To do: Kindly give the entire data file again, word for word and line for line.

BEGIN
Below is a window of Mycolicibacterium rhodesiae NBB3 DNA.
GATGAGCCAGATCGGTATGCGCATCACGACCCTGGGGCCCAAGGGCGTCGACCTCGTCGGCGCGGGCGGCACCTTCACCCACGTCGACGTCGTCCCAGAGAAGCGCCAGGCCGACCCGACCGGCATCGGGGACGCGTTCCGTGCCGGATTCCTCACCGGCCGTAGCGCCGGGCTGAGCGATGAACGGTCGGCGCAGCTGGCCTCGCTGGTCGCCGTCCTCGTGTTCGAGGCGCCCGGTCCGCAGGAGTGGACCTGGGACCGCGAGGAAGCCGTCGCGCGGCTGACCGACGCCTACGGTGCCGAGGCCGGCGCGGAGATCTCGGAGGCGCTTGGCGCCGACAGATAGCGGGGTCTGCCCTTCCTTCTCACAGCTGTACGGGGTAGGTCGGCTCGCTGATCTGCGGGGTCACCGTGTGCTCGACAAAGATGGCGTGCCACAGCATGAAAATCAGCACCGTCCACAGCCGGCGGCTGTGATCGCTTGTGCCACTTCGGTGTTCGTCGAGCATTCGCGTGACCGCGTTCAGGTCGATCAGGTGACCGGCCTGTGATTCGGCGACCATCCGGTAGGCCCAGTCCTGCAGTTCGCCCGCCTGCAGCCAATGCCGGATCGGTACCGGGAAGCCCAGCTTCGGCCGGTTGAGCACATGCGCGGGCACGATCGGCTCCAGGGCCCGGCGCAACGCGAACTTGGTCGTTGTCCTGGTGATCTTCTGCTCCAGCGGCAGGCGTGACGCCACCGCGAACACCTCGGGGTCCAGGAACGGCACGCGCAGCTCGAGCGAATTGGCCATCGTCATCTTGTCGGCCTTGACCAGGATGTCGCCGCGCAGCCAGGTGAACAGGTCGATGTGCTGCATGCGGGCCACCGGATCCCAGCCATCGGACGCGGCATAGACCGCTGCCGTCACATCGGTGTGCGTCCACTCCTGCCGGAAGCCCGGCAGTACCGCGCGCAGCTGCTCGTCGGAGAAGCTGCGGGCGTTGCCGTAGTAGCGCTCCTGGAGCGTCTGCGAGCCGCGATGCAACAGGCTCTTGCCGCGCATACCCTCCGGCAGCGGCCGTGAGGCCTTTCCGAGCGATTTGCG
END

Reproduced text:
Below is a window of Mycolicibacterium rhodesiae NBB3 DNA.
GATGAGCCAGATCGGTATGCGCATCACGACCCTGGGGCCCAAGGGCGTCGACCTCGTCGGCGCGGGCGGCACCTTCACCCACGTCGACGTCGTCCCAGAGAAGCGCCAGGCCGACCCGACCGGCATCGGGGACGCGTTCCGTGCCGGATTCCTCACCGGCCGTAGCGCCGGGCTGAGCGATGAACGGTCGGCGCAGCTGGCCTCGCTGGTCGCCGTCCTCGTGTTCGAGGCGCCCGGTCCGCAGGAGTGGACCTGGGACCGCGAGGAAGCCGTCGCGCGGCTGACCGACGCCTACGGTGCCGAGGCCGGCGCGGAGATCTCGGAGGCGCTTGGCGCCGACAGATAGCGGGGTCTGCCCTTCCTTCTCACAGCTGTACGGGGTAGGTCGGCTCGCTGATCTGCGGGGTCACCGTGTGCTCGACAAAGATGGCGTGCCACAGCATGAAAATCAGCACCGTCCACAGCCGGCGGCTGTGATCGCTTGTGCCACTTCGGTGTTCGTCGAGCATTCGCGTGACCGCGTTCAGGTCGATCAGGTGACCGGCCTGTGATTCGGCGACCATCCGGTAGGCCCAGTCCTGCAGTTCGCCCGCCTGCAGCCAATGCCGGATCGGTACCGGGAAGCCCAGCTTCGGCCGGTTGAGCACATGCGCGGGCACGATCGGCTCCAGGGCCCGGCGCAACGCGAACTTGGTCGTTGTCCTGGTGATCTTCTGCTCCAGCGGCAGGCGTGACGCCACCGCGAACACCTCGGGGTCCAGGAACGGCACGCGCAGCTCGAGCGAATTGGCCATCGTCATCTTGTCGGCCTTGACCAGGATGTCGCCGCGCAGCCAGGTGAACAGGTCGATGTGCTGCATGCGGGCCACCGGATCCCAGCCATCGGACGCGGCATAGACCGCTGCCGTCACATCGGTGTGCGTCCACTCCTGCCGGAAGCCCGGCAGTACCGCGCGCAGCTGCTCGTCGGAGAAGCTGCGGGCGTTGCCGTAGTAGCGCTCCTGGAGCGTCTGCGAGCCGCGATGCAACAGGCTCTTGCCGCGCATACCCTCCGGCAGCGGCCGTGAGGCCTTTCCGAGCGATTTGCG